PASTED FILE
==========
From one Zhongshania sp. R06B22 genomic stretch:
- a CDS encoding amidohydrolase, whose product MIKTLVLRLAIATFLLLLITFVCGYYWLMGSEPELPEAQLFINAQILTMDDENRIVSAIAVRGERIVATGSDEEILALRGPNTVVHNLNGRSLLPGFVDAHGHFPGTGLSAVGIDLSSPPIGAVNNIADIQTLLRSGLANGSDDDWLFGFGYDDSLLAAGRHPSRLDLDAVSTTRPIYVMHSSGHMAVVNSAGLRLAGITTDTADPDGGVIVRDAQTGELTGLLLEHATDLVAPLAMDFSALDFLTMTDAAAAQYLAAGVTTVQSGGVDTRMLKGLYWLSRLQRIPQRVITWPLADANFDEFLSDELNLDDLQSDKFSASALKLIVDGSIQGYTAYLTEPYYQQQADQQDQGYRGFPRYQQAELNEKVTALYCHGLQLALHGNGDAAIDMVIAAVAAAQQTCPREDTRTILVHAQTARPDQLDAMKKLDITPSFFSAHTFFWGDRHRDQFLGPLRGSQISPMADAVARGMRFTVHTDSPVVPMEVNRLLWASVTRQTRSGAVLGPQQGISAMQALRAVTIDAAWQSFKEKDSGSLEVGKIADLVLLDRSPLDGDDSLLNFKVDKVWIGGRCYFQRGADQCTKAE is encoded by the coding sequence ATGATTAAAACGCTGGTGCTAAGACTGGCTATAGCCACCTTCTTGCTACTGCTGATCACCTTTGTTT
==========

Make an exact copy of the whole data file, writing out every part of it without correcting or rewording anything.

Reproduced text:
From one Zhongshania sp. R06B22 genomic stretch:
- a CDS encoding amidohydrolase, whose product MIKTLVLRLAIATFLLLLITFVCGYYWLMGSEPELPEAQLFINAQILTMDDENRIVSAIAVRGERIVATGSDEEILALRGPNTVVHNLNGRSLLPGFVDAHGHFPGTGLSAVGIDLSSPPIGAVNNIADIQTLLRSGLANGSDDDWLFGFGYDDSLLAAGRHPSRLDLDAVSTTRPIYVMHSSGHMAVVNSAGLRLAGITTDTADPDGGVIVRDAQTGELTGLLLEHATDLVAPLAMDFSALDFLTMTDAAAAQYLAAGVTTVQSGGVDTRMLKGLYWLSRLQRIPQRVITWPLADANFDEFLSDELNLDDLQSDKFSASALKLIVDGSIQGYTAYLTEPYYQQQADQQDQGYRGFPRYQQAELNEKVTALYCHGLQLALHGNGDAAIDMVIAAVAAAQQTCPREDTRTILVHAQTARPDQLDAMKKLDITPSFFSAHTFFWGDRHRDQFLGPLRGSQISPMADAVARGMRFTVHTDSPVVPMEVNRLLWASVTRQTRSGAVLGPQQGISAMQALRAVTIDAAWQSFKEKDSGSLEVGKIADLVLLDRSPLDGDDSLLNFKVDKVWIGGRCYFQRGADQCTKAE is encoded by the coding sequence ATGATTAAAACGCTGGTGCTAAGACTGGCTATAGCCACCTTCTTGCTACTGCTGATCACCTTTGTTT